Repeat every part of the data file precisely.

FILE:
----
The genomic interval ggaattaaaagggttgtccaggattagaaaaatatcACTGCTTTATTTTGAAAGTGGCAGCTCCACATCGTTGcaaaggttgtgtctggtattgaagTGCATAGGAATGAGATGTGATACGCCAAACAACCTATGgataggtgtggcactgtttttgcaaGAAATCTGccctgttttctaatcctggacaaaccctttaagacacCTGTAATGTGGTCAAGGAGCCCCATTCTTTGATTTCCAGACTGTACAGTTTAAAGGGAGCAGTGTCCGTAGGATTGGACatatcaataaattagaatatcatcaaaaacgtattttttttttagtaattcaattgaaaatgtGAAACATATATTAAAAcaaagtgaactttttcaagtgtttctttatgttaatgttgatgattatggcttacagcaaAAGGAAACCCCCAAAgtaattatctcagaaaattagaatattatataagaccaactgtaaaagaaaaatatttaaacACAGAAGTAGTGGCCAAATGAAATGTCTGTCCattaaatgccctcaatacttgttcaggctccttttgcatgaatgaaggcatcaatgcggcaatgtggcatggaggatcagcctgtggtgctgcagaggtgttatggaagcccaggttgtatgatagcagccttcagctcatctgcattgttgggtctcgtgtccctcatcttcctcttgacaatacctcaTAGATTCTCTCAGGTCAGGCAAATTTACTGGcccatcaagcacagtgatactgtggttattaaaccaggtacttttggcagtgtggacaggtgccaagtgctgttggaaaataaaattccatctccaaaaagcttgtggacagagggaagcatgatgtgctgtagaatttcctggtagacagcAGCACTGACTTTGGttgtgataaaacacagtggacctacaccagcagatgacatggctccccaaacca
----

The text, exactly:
The genomic interval ggaattaaaagggttgtccaggattagaaaaatatcACTGCTTTATTTTGAAAGTGGCAGCTCCACATCGTTGcaaaggttgtgtctggtattgaagTGCATAGGAATGAGATGTGATACGCCAAACAACCTATGgataggtgtggcactgtttttgcaaGAAATCTGccctgttttctaatcctggacaaaccctttaagacacCTGTAATGTGGTCAAGGAGCCCCATTCTTTGATTTCCAGACTGTACAGTTTAAAGGGAGCAGTGTCCGTAGGATTGGACatatcaataaattagaatatcatcaaaaacgtattttttttttagtaattcaattgaaaatgtGAAACATATATTAAAAcaaagtgaactttttcaagtgtttctttatgttaatgttgatgattatggcttacagcaaAAGGAAACCCCCAAAgtaattatctcagaaaattagaatattatataagaccaactgtaaaagaaaaatatttaaacACAGAAGTAGTGGCCAAATGAAATGTCTGTCCattaaatgccctcaatacttgttcaggctccttttgcatgaatgaaggcatcaatgcggcaatgtggcatggaggatcagcctgtggtgctgcagaggtgttatggaagcccaggttgtatgatagcagccttcagctcatctgcattgttgggtctcgtgtccctcatcttcctcttgacaatacctcaTAGATTCTCTCAGGTCAGGCAAATTTACTGGcccatcaagcacagtgatactgtggttattaaaccaggtacttttggcagtgtggacaggtgccaagtgctgttggaaaataaaattccatctccaaaaagcttgtggacagagggaagcatgatgtgctgtagaatttcctggtagacagcAGCACTGACTTTGGttgtgataaaacacagtggacctacaccagcagatgacatggctccccaaacca